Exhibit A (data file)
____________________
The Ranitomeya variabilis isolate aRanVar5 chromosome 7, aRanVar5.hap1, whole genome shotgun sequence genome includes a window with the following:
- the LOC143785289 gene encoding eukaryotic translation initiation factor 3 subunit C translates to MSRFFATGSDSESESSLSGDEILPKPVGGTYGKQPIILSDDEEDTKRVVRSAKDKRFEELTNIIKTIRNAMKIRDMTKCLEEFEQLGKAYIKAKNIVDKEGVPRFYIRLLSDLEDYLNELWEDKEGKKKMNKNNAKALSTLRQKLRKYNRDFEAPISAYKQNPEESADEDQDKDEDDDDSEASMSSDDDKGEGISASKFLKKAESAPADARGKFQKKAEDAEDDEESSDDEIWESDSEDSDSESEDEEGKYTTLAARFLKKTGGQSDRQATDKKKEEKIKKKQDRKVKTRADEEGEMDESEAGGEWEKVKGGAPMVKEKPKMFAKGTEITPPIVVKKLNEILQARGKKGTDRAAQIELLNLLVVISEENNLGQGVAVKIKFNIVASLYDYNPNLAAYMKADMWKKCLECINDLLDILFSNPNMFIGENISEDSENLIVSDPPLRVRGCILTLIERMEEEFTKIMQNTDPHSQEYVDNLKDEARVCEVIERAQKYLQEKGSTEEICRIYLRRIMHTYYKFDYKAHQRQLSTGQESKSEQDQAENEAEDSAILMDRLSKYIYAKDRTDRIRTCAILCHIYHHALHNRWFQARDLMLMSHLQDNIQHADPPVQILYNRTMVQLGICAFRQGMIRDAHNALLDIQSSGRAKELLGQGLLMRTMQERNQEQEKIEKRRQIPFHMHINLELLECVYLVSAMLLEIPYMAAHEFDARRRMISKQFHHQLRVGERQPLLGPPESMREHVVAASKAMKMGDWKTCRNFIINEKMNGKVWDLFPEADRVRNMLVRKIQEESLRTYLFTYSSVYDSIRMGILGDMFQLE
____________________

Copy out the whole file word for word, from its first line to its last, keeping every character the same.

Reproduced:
The Ranitomeya variabilis isolate aRanVar5 chromosome 7, aRanVar5.hap1, whole genome shotgun sequence genome includes a window with the following:
- the LOC143785289 gene encoding eukaryotic translation initiation factor 3 subunit C translates to MSRFFATGSDSESESSLSGDEILPKPVGGTYGKQPIILSDDEEDTKRVVRSAKDKRFEELTNIIKTIRNAMKIRDMTKCLEEFEQLGKAYIKAKNIVDKEGVPRFYIRLLSDLEDYLNELWEDKEGKKKMNKNNAKALSTLRQKLRKYNRDFEAPISAYKQNPEESADEDQDKDEDDDDSEASMSSDDDKGEGISASKFLKKAESAPADARGKFQKKAEDAEDDEESSDDEIWESDSEDSDSESEDEEGKYTTLAARFLKKTGGQSDRQATDKKKEEKIKKKQDRKVKTRADEEGEMDESEAGGEWEKVKGGAPMVKEKPKMFAKGTEITPPIVVKKLNEILQARGKKGTDRAAQIELLNLLVVISEENNLGQGVAVKIKFNIVASLYDYNPNLAAYMKADMWKKCLECINDLLDILFSNPNMFIGENISEDSENLIVSDPPLRVRGCILTLIERMEEEFTKIMQNTDPHSQEYVDNLKDEARVCEVIERAQKYLQEKGSTEEICRIYLRRIMHTYYKFDYKAHQRQLSTGQESKSEQDQAENEAEDSAILMDRLSKYIYAKDRTDRIRTCAILCHIYHHALHNRWFQARDLMLMSHLQDNIQHADPPVQILYNRTMVQLGICAFRQGMIRDAHNALLDIQSSGRAKELLGQGLLMRTMQERNQEQEKIEKRRQIPFHMHINLELLECVYLVSAMLLEIPYMAAHEFDARRRMISKQFHHQLRVGERQPLLGPPESMREHVVAASKAMKMGDWKTCRNFIINEKMNGKVWDLFPEADRVRNMLVRKIQEESLRTYLFTYSSVYDSIRMGILGDMFQLE